Although McAfee is largely optimistic about tomorrow, he acknowledges there are no easy answers for job and wage problems. The prescriptions he offers are similar to the ones he and Brynjolfsson suggested in Second Machine Age: Don’t embrace Ludditism or try to protect the past, remove barriers to entrepreneurship and, if necessary, utilize the earned income tax credit and other social safety nets to bring everyone up to a decent standard of living.

McAfee is a staunch believer that work is an agent for good in society in myriad ways and must be preserved, but I’m not sure if that will be possible if the technological onslaught he foresees arrives over the next several decades.•

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While robots and AI present grand challenges for society, you wouldn’t want to live in a nation that misses out on this wave. Just look at countries left behind by the Industrial Revolution and all the good that era delivered.

Yes, the shift from an agrarian economy to a machine-based one is largely responsible for our climate-induced peril, but technology has also given us the tools to neutralize the threats we’ve created and others we haven’t. The failure to address global warming is really now more a political breakdown than anything else. 

Superintelligent machines eradicating us in the short term is as likely as immortality soon arriving. We should already be considering these existential risks, though they will ultimately have to be addressed by our distant descendants who will better understand them. Let’s hope they choose wisely.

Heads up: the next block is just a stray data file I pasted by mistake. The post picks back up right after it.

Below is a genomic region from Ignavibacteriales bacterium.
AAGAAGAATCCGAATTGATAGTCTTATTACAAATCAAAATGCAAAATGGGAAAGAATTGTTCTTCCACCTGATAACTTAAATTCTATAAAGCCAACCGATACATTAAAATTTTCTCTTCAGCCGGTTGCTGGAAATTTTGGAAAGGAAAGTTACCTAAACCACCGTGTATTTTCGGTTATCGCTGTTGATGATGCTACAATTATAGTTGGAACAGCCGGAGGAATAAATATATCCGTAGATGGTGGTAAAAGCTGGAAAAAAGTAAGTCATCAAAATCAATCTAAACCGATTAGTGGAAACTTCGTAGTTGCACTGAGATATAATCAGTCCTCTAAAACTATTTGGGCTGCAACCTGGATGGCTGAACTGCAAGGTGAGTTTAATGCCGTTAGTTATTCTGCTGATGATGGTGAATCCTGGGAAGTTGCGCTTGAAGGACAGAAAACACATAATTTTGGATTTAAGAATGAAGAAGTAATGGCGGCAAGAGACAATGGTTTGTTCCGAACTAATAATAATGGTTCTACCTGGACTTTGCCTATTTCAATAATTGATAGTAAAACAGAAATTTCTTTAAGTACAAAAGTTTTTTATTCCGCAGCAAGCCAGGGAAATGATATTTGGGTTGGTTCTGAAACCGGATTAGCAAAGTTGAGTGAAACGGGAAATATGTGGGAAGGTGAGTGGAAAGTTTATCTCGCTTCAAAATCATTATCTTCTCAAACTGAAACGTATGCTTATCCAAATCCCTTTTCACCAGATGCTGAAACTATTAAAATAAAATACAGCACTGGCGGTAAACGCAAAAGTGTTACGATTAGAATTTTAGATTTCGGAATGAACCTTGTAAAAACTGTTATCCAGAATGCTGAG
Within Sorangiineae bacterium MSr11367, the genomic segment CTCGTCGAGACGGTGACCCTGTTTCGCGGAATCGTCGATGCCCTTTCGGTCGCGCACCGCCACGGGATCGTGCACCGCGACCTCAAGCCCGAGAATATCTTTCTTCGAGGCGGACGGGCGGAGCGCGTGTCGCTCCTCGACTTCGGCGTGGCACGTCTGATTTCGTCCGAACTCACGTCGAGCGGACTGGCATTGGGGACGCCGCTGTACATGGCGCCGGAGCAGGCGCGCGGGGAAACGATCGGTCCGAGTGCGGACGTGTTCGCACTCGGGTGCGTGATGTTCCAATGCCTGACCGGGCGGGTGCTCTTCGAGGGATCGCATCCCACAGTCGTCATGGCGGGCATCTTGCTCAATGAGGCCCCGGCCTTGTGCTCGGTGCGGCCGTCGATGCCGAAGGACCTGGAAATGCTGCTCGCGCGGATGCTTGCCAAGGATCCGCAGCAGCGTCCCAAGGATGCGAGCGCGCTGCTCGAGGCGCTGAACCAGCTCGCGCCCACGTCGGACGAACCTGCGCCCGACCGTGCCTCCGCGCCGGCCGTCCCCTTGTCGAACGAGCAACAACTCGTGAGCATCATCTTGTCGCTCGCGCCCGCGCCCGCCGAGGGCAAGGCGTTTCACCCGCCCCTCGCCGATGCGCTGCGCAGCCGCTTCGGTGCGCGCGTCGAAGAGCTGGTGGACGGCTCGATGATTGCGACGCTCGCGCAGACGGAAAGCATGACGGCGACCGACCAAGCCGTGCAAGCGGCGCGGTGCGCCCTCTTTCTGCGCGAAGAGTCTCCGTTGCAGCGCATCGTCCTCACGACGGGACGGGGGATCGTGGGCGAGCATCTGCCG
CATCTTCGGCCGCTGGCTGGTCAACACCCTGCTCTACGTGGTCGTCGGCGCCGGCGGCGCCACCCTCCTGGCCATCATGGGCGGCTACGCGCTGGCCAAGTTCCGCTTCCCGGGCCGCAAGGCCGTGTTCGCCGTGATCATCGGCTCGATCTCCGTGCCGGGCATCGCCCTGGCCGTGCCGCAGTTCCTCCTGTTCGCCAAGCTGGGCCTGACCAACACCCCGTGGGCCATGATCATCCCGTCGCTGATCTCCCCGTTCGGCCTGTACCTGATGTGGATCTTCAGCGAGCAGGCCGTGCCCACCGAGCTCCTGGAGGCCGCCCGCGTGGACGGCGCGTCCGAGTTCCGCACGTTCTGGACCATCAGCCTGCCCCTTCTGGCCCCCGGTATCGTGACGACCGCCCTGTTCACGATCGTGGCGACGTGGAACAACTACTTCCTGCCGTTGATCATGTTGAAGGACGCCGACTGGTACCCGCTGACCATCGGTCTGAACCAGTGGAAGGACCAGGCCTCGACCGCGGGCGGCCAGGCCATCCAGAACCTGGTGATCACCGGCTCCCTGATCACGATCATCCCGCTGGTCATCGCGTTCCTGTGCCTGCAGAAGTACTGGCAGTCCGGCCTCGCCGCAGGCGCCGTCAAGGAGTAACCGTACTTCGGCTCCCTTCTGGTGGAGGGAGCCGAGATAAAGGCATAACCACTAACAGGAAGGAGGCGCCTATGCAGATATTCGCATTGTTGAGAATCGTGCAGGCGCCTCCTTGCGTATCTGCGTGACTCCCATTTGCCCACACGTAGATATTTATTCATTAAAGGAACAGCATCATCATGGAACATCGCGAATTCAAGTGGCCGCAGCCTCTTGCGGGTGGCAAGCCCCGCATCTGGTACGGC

My main objection to the digitalization of the culture is that we’re all being placed inside a machine that measures and maps us, one that will only grow more precise and exacting, and there will be no opt-out switch. I really have no answer for that one.

In an smart Financial Times opinion piece, Andrew McAfee, co-author of The Second Machine Age, argues that shaking off the robot’s embrace makes little sense. An excerpt:

The second and much more important reason that robots are not our foes is that they make us richer overall. By increasing our capabilities and productivity, they create more bounty and abundance. We like to communicate, learn, entertain ourselves, travel and consume goods and services. Technological progress lets us do more of all of these things for a given amount of money (or, increasingly these days, for no money at all), and at higher levels of quality.

It is true that the way most of us gain access to much of this bounty is by getting paid for our labour. It is also true that this “labour bargain” is becoming a tougher one for more and more people as their skills become less valuable, because of both globalisation and technological progress. We need to figure out how to deal with this situation. This will be one of the most important policy arenas over the coming decades.